Troyanek likes to nurture strong relationships with librarians throughout the community, particularly in schools. Some of her goals as director are to build trust among the staff and community, increase staff training, and evaluate staffing needs and workloads in each department.
“This is a very hopeful time for ACPL’s patrons, supporters, and staff,” she said. “Recently, we opened the High Plains Seed Library, and we’ve made great progress with our re-labeling project to make locating books easier for patrons. We plan to overhaul our web site and acquire a mobile hot spot so we can do library card sign-ups and book checkouts outside of our buildings. Looking forward, we plan to set and meet larger goals for our community.”
Summer reading is in full swing around the state. Shelly Nitchman at Washakie County Library shared these facts and photos about programs going on in Worland.
Have some great highlights from your summer reading programs? We’d like to celebrate and share them with the library community. Contact Susan Mark, Wyoming State Library Publications Specialist, at email@example.com.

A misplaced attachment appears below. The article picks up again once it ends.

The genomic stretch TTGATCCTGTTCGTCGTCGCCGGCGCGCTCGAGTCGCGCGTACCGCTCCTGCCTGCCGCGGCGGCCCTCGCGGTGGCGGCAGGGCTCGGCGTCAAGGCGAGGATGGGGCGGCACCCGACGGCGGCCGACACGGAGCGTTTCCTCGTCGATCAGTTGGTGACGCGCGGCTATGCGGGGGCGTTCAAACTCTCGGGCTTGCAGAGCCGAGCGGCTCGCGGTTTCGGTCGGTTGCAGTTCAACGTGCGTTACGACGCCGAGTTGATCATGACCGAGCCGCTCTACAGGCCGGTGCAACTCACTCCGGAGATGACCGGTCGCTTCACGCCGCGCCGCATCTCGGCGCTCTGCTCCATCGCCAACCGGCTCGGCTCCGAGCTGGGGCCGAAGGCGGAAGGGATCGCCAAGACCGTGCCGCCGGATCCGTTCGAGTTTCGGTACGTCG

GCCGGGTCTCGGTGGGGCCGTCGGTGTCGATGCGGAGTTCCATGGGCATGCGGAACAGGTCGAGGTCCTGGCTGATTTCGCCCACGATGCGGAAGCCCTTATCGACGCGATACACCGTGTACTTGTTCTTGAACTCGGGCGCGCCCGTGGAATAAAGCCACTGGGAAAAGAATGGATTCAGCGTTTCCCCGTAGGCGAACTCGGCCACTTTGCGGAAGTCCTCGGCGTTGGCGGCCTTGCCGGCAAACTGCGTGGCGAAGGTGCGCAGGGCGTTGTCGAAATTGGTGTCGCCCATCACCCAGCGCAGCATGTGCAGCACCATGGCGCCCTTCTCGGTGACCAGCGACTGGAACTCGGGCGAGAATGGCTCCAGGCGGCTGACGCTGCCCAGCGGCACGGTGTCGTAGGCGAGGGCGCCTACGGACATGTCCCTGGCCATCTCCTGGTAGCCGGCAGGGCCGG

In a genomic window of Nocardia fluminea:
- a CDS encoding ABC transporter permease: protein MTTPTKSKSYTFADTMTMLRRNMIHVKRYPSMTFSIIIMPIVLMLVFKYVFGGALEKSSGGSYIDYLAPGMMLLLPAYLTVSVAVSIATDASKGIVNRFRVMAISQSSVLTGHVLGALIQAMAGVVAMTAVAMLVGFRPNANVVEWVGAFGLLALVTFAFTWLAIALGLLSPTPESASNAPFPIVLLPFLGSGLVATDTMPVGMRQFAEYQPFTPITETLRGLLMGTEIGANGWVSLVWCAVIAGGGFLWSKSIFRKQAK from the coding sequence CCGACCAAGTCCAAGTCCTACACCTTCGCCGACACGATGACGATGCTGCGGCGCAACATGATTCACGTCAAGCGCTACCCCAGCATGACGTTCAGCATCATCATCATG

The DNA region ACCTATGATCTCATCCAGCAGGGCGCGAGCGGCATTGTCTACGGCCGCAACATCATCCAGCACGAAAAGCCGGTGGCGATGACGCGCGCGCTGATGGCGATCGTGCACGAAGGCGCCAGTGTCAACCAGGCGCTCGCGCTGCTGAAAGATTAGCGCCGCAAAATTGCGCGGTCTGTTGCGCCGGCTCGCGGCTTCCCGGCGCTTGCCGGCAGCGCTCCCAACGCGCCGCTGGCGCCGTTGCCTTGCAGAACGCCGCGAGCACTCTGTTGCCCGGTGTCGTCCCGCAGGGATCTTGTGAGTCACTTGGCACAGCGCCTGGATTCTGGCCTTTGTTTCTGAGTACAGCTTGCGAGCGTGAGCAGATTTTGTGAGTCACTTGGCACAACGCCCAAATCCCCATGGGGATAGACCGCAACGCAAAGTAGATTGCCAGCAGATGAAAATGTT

Building a pallet garden: These were “Vertical Gardening.” The library used one-liter pop bottles, opened the sides and stapled them to pallets while the slats were vertical. The kids put their names on their bottle, put in the dirt and seeds. Library staff have watered them daily and on June 29, the kids can take their “planter” off the pallet and take them home.
Building a suspension bridge: The library had a “Building Bridges” day. Kids divided into two groups. First, they made a regular bridge from three-foot piece of heavy cardboard placed between two chairs and piled on about 10 books before the bridge collapsed. Then, they added ropes and made them into suspension bridges to see how much more they could hold. The suspension bridges collapsed with between 35-40 books.